Have you been following the buzz over the last couple of weeks in the blogosphere about the state of ThinkFilm, one of the more recent doc champions (behind Spellbound, Murderball and Taxi to the Dark Side)? Like a three-martini buzz, it can be intoxicating, making it difficult to make sense of what’s what. There have been reports that the company’s owner David Bergstein and his Capital Films haven’t been paying the bills, as it were. There’s also been chatter about filmmakers such as director Alex Gibney not getting money they were owed (and then, in Gibney’s case, eventually getting paid), and a lawsuit from Allied Advertising, which handles the company’s prints and advertising, claiming they were owed $4.2 million in unpaid bills.

A lot of the “reporting” on the issue has referenced unnamed sources, and there’s been a notable lack of comment from Bergstein or ThinkFilm. It appears that some of the “reporters” didn’t even seek comment from the subjects. And lest we forget, a lawsuit is just a legal claim, not a statement of fact. Not that I’m saying there’s no truth in the matter, but I’ve just been bothered by how the rumors have surfaced as news when, really, there have been very few hard news stories (there’s been one Variety piece) covering the situation. So while discussing another doc matter, I figured I’d check in with ThinkFilm president, Mark Urman, who had this to say:

Let’s not get into the whole THINK thing. If someone wants to talk about the achievements, track record, and unique (and uniquely charming!) personality of the company, let him do so on the basis of what he has seen and heard from others. If one wants to chronicle the woes, one is simply adding to them. Thus far, all the writers who purport to set the record straight do so by recapitulating all the half-truths and false assumptions only to halfheartedly refute them. I am stymied as to why so many film writers are much quicker to cover our problems than they are to cover our films. (And don’t get me started on the attendant and anonymous “comments” that bubble up from the depths and attach themselves permanently to the journalism, or is that germ-alism, like carbuncles!)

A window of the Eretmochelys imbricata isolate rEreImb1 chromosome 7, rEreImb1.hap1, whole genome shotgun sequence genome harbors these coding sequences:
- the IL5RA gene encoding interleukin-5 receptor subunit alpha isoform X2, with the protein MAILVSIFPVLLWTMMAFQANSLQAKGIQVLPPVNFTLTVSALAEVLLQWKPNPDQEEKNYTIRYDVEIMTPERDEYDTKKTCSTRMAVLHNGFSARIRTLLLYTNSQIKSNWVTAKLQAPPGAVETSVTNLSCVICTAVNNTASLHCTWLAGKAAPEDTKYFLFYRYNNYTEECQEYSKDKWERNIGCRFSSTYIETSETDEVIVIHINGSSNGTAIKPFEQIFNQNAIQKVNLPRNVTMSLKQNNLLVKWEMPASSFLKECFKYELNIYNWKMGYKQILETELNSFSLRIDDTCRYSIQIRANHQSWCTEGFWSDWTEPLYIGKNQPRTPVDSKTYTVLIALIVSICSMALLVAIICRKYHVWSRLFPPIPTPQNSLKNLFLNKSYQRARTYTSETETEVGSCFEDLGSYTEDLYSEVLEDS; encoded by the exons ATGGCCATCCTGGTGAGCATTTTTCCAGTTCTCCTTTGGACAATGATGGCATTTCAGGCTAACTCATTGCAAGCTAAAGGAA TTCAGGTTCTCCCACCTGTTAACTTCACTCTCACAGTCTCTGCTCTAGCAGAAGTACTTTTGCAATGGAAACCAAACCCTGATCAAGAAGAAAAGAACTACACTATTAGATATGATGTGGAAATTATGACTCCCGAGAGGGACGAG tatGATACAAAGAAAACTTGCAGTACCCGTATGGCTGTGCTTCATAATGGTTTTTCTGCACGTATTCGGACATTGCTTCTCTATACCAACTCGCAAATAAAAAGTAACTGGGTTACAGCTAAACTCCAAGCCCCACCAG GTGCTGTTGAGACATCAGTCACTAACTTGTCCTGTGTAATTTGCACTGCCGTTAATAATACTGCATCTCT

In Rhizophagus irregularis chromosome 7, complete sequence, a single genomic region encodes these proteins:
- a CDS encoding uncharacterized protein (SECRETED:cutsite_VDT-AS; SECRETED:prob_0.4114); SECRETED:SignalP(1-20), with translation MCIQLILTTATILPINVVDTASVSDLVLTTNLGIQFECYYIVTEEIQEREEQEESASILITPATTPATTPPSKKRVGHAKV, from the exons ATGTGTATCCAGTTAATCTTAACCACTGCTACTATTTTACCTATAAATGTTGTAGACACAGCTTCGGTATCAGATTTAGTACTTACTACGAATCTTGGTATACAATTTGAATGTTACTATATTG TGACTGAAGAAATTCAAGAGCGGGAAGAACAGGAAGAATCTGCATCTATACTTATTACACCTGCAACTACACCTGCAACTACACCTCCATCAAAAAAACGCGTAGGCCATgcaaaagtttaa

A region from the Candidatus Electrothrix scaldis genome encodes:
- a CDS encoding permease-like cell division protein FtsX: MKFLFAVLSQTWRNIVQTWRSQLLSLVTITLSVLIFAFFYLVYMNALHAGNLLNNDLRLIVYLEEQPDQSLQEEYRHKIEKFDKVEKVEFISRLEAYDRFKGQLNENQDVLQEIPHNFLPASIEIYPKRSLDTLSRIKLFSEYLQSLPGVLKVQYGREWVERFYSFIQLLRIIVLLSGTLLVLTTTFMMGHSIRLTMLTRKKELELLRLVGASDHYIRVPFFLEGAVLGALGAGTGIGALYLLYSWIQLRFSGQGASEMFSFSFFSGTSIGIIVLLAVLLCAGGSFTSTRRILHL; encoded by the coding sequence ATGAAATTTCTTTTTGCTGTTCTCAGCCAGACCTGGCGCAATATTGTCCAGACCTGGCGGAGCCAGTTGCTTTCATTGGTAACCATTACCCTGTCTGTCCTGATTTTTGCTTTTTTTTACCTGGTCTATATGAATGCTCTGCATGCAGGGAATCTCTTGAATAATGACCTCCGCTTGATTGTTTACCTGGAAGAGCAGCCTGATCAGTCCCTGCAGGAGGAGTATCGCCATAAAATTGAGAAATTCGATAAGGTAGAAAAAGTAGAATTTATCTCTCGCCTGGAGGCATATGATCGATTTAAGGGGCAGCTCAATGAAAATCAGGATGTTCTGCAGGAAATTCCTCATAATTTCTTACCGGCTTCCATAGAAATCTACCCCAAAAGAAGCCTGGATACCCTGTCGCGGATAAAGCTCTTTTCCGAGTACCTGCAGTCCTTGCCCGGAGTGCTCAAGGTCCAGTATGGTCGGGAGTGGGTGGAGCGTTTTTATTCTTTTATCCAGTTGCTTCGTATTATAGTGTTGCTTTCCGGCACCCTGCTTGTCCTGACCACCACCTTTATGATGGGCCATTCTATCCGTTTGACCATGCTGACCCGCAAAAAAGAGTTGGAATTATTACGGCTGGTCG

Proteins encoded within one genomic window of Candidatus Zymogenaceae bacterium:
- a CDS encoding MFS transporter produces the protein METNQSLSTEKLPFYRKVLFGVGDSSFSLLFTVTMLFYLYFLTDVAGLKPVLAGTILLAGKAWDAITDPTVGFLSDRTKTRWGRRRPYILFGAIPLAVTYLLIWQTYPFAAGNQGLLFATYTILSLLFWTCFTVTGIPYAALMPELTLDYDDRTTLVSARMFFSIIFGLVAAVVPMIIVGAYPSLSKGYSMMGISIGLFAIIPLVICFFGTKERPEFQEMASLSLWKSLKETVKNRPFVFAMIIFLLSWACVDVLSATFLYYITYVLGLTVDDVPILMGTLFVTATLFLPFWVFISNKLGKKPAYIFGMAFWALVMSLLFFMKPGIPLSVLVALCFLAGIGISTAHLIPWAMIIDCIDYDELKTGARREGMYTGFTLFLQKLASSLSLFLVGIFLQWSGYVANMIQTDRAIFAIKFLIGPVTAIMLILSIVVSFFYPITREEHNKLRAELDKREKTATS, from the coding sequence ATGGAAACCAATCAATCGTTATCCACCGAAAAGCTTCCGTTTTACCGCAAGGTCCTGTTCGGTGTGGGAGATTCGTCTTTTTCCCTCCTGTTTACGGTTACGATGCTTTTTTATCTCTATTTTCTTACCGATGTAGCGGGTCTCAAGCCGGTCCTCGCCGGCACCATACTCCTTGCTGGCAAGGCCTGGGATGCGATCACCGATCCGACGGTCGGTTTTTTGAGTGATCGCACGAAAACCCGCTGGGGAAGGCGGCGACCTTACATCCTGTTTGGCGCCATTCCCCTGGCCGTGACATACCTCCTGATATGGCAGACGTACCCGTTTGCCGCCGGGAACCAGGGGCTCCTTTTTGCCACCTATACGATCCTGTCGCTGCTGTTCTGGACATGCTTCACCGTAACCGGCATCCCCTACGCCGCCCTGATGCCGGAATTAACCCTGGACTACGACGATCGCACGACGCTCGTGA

It’s not exactly a definitive statement on the state of the company, but I think it’s a fair assessment of the overall vibe that the blog-media-complex is treating ThinkFilm like the latest chum thrown in the water.
With independent film shingles (Warner Indepedent, Paramount Vantage) shutting down or being absorbed by other companies and last year’s grim box office, I guess it’s a time for folks in the business of making money from docs to gird their loins. Or get out of the water.

PS: A “carbuncle,” by the way, is a large abscess on the skin, usually with one or more openings that drain pus. I think for now on we should all refer to vile, insidious blog comments as such. Thanks for that, Mark!

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Tom Roston
Tom Roston is a guest columnist for POV's documentary blog. He is a former Premiere magazine senior editor, who graduated from Brown University and started his career in journalism at The Nation and then Vanity Fair. Tom's freelance work has appeared in The New York Times, The Guardian, The Los Angeles Times, The Hollywood Reporter and other publications. He has written several Kindle Singles, including the bestselling Kindle Singles Interview: Ken Burns. Tom's current list of favorite documentaries are: 1. Koyanisqaatsi by Godfrey Reggio; 2. Hoop Dreams by Steve James; 3.Stories We Tell by Sarah Polley; 4.Crumb by Terry Zwigoff; 5. Montage of Heck by Brett Morgen